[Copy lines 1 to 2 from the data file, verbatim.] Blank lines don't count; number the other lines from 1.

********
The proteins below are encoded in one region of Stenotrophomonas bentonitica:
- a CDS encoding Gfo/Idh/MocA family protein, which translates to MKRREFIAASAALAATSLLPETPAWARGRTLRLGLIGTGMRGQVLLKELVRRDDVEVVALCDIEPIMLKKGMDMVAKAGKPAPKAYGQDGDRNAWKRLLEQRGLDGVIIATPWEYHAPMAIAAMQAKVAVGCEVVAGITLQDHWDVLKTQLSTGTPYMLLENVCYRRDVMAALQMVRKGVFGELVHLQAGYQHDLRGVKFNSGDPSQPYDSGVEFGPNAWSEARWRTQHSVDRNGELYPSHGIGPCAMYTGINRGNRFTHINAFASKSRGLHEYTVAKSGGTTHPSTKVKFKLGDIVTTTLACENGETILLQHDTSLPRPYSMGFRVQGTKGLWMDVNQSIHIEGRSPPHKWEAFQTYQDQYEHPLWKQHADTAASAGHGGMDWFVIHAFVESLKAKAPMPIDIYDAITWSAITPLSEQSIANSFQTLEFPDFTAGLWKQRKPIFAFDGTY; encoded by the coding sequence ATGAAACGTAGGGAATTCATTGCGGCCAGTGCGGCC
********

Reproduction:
The proteins below are encoded in one region of Stenotrophomonas bentonitica:
- a CDS encoding Gfo/Idh/MocA family protein, which translates to MKRREFIAASAALAATSLLPETPAWARGRTLRLGLIGTGMRGQVLLKELVRRDDVEVVALCDIEPIMLKKGMDMVAKAGKPAPKAYGQDGDRNAWKRLLEQRGLDGVIIATPWEYHAPMAIAAMQAKVAVGCEVVAGITLQDHWDVLKTQLSTGTPYMLLENVCYRRDVMAALQMVRKGVFGELVHLQAGYQHDLRGVKFNSGDPSQPYDSGVEFGPNAWSEARWRTQHSVDRNGELYPSHGIGPCAMYTGINRGNRFTHINAFASKSRGLHEYTVAKSGGTTHPSTKVKFKLGDIVTTTLACENGETILLQHDTSLPRPYSMGFRVQGTKGLWMDVNQSIHIEGRSPPHKWEAFQTYQDQYEHPLWKQHADTAASAGHGGMDWFVIHAFVESLKAKAPMPIDIYDAITWSAITPLSEQSIANSFQTLEFPDFTAGLWKQRKPIFAFDGTY; encoded by the coding sequence ATGAAACGTAGGGAATTCATTGCGGCCAGTGCGGCC